So much is blooming and growing outside right now, plus I got a new camera, so…you can imagine I want to capture as much as possible. But I also want to be learning. What am I learning by taking pictures? I guess I’m learning how to look at the world through a lens. My perspective/perception is in flux. I’ve appreciated nature for a long time, but trying to capture its many colors, textures and patterns is much more complicated than it looks. It’s a magical process, taking a picture. You think you see one thing, and then you look through the lens and it’s very different in there; it forces you to frame up one part of the world for a moment in time.
Do you know how Solomon’s seal got it’s name? Don’t quote me on this, but apparently King Solomon had a special seal that looked like a pentagram or hexagram; and it’s thought that when the plant’s stem is broken away from the root, the circular star left behind resembles that very seal. I’ll have to look for the cicatrice next time I dig some up. It’s botanical name is Polygonatum biflorum, and was included in a Plant of the Week segment I produced for Martha way back when. And while I’m not a big bible reader, I love this quote from Song of Solomon: “Set me as a seal upon thine heart, as a seal upon thine arm: for love is strong as death; jealousy is cruel as the grave: the coals thereof are coals of fire, which hath a most vehement flame.”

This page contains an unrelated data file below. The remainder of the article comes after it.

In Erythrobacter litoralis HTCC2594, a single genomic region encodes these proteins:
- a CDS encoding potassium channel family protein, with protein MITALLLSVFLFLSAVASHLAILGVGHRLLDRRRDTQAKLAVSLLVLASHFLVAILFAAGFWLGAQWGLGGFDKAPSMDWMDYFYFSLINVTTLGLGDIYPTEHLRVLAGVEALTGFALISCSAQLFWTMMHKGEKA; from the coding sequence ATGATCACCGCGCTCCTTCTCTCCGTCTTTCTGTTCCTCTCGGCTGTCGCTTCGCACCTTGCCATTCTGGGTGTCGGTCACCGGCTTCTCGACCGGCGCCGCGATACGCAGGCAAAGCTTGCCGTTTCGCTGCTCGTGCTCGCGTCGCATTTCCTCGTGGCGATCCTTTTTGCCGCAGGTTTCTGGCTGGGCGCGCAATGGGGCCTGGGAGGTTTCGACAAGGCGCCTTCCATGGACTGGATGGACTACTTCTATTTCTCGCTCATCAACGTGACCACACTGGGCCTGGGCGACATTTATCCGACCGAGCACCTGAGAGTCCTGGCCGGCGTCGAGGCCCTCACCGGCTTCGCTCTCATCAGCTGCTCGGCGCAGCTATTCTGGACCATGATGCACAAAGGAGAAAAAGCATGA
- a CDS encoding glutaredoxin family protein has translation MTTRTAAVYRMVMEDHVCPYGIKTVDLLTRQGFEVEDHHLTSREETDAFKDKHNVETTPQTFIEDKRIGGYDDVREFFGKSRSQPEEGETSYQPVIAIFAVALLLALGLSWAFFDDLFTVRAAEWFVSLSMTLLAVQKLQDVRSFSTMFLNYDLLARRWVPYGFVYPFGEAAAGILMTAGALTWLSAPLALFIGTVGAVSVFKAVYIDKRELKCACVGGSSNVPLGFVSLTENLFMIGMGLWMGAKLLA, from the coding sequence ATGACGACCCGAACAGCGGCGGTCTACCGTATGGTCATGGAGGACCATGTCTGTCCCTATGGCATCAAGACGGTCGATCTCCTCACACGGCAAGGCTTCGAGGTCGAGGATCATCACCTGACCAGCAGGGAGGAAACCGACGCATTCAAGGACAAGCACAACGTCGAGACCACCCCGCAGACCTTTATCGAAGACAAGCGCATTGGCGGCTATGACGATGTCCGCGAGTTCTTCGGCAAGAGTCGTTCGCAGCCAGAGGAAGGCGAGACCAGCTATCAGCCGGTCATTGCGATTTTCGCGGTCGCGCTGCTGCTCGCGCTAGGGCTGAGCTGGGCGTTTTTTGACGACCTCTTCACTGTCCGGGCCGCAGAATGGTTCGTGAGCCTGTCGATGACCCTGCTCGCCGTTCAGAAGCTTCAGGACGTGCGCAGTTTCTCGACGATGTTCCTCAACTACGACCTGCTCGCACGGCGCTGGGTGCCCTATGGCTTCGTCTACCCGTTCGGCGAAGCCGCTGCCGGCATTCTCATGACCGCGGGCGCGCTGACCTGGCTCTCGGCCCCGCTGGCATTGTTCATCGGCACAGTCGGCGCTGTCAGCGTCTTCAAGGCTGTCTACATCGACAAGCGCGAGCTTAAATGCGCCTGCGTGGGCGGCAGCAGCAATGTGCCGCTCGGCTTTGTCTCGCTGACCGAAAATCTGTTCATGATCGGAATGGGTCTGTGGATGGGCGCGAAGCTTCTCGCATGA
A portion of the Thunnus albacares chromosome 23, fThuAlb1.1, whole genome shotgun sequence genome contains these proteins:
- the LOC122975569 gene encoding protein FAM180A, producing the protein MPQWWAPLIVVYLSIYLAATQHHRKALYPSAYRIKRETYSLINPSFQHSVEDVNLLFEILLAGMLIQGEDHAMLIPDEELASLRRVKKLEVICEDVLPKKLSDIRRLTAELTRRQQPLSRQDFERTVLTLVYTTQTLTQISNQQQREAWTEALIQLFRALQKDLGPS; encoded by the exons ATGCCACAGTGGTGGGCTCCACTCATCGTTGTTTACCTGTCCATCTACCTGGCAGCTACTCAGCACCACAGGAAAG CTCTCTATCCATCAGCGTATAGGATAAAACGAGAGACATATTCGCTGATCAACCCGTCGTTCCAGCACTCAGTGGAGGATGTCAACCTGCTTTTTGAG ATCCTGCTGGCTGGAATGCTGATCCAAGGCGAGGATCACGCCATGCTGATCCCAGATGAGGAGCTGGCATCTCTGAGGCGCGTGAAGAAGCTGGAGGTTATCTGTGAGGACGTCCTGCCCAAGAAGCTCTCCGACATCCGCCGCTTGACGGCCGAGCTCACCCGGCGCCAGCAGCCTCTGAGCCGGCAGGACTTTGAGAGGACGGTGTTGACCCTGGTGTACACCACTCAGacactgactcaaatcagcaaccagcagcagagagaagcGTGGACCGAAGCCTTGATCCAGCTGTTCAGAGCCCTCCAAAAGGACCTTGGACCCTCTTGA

Other plants are named for more obvious reasons…
Snowball viburnum makes a great cut flower. If you get them while they’re still chartreuse they’re extra delicious. Cut them and let them soak in water for a few hours before you use them in a design.
Then there is this one lone Black Parrot tulip, leaning dark and frilly in a sunny spot behind the birch.
It didn’t want to be discovered, or even photographed. But I celebrate what could be the last year of its blooming with this picture. After all this garden photography, I feel dizzy. Who knew what treasures I would find inside the camera, with the rest of the world slowed down to the click of a button. I focus. I breathe. And there – there it is – I appreciate the miraculousness of it all.